But it hit me this past week, that the most unexpected blessing was for me. I was recounting the events of our first morning to Jay, eager to share with him all that had gone on, impressed with how much this group of Moms manages to accomplish in two and a half hours’ time with thirty bouncy and active children ages 3-6. The atmosphere at Chapel School was wonderful. But not just for the kids. All of us moms, as we work together to help teach our children, are serving as helpers and sources of encouragement to each other. Supporting one another in a hugely practical way as we strive toward a common goal of training up our children. How wonderful to have another source of help, a group of moms doing the same things I am doing, facing the same struggles and triumphs, and attempting to nurture these little people in the things of the Lord.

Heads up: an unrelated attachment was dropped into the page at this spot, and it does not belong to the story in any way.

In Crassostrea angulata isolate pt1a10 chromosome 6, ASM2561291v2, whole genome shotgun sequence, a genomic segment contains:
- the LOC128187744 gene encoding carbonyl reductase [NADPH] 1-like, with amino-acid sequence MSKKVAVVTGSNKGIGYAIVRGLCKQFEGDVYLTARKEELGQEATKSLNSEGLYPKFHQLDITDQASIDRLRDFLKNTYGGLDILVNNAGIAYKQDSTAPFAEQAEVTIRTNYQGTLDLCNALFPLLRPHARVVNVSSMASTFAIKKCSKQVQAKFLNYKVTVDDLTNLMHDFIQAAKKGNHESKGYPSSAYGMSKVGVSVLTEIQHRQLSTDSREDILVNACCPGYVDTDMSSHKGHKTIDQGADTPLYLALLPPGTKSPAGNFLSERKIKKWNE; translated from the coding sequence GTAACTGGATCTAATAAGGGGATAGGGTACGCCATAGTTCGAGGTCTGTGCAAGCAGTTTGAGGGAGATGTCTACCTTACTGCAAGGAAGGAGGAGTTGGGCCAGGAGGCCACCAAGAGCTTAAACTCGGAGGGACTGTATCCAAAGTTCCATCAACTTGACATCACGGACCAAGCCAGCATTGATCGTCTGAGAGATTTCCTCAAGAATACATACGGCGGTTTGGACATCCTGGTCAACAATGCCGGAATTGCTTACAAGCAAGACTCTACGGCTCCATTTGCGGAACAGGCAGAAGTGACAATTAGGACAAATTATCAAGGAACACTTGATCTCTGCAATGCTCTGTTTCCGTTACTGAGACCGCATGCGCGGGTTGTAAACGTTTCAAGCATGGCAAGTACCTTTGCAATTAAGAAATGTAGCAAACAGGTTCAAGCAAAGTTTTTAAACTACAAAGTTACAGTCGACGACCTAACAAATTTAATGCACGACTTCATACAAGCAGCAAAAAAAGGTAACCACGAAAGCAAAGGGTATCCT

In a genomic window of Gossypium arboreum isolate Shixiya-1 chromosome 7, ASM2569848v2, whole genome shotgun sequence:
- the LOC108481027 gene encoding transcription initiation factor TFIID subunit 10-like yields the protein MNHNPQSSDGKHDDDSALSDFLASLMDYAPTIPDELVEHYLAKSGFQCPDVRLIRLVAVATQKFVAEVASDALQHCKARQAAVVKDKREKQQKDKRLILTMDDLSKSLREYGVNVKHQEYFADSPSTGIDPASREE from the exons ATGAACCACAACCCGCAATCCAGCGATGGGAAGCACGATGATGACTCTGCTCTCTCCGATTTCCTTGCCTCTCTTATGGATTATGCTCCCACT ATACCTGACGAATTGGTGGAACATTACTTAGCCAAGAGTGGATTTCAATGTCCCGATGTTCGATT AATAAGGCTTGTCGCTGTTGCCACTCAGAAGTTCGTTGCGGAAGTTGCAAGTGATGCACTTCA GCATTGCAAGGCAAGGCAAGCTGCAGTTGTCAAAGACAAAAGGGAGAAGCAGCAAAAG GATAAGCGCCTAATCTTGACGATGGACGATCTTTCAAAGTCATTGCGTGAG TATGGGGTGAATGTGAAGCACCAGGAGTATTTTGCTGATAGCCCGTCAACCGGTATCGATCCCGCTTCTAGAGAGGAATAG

Despite our enjoyment of this new experience, it came as a complete shock to me the realization that even if tomorrow we all of a sudden had the ability to enroll Nicolas in a regular preschool, that I no longer had any desire to do so. Funny and wonderful how this has changed. It’s not that I’m not busier – I am. Life is fuller than I have ever felt it was, and I have yet to catch up with my laundry, needy house, and a mountain of other tasks that still are asking for attention. But I have gained a sense of peace about this precious time with Nicolas. Instead of feeling like I am lacking somehow because I won’t send him to a traditional preschool, I know I will dearly treasure this fleeting time with my sunny boy before he’s in “big school”. I am so grateful for the chance to participate in this co-op, both to be a part of teaching sweet Nicolas along with several of his peers, and to form some new friendships with other moms of preschoolers. I am glad that my two little boys will have this opportunity for growth and learning among friends this year. Most of all, I am utterly thankful for the very real blessing of contentment (in at least this part of my life) with our current situation. That is a very good thing, and one for which I humbly give thanks.